There Are Ways to Protect Yourself from Coming Price Increases

So, assuming you are reading our letters and notice a prolonged upward move in the prices of basic essential needs in the GBNI, what are you to do?  First of all recognize that your investment portfolio needs to have assets that can appreciate to protect your purchasing power.  If you have not already done so, reduce investors’ cash savings and bond allocations; these will not be able to keep up.  In the case of bonds, not only will they not keep up, they  will hurt your real net worth…

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Guild Basic Needs IndexTM

Tracking the Prices of Basic Necessities

Guild Basic Needs Index (December 2012)
GBNI Dec 2012s.jpg
  Click to Enlarge

In this week’s Premium Global Market Commentary available to Gold Subscribers, we discuss:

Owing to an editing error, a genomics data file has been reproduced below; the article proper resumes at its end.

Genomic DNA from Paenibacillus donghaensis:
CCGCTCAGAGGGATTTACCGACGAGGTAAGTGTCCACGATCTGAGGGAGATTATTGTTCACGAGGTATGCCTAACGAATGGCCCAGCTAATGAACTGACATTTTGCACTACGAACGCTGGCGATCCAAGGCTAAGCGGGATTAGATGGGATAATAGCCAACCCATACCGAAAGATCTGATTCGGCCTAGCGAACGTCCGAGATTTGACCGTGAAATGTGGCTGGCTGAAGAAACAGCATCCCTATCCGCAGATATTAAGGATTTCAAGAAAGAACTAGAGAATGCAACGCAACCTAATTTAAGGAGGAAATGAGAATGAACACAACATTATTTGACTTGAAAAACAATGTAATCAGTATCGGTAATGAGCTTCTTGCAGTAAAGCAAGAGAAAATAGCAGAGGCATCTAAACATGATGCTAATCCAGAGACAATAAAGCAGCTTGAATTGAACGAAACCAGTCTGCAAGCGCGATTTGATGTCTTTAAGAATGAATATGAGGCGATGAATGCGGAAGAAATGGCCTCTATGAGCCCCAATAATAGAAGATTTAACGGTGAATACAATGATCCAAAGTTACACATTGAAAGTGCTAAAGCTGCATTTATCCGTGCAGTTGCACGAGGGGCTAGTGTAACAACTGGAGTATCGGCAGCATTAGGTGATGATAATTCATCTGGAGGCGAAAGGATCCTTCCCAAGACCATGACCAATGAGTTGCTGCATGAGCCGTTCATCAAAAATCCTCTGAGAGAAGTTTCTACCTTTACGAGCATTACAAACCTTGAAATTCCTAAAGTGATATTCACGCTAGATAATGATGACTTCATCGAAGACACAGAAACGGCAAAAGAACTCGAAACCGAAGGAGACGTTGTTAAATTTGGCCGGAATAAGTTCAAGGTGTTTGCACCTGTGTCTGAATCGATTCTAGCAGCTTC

• Law Schools: Not Bringing Home the Bacon?

    With Dismal Prospects, Fewer and Fewer Students Will Pony Up…

    What’s Driving the Shift?...

    Law Schools Respond…

  • China: Pollution Shows the Need for “Less Sexy” Infrastructure Investment

    China’s spectacular growth during its generation of reforms has been accompanied by, and partly driven by, a massive and visible building out of infrastructure projects.  China has come in for criticism as a result, with a sentiment often expressed that this build-out has been excessive — but this only tells part of the story…

    Looking for the Drama…

  • Guild Investment Management Weekly Global Market Summary

    Find out what investments Guild InvestmentManagement favors in this environment.  Today we have a new recommendation for Gold Subscribers. 

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Guild Recommendation Tracker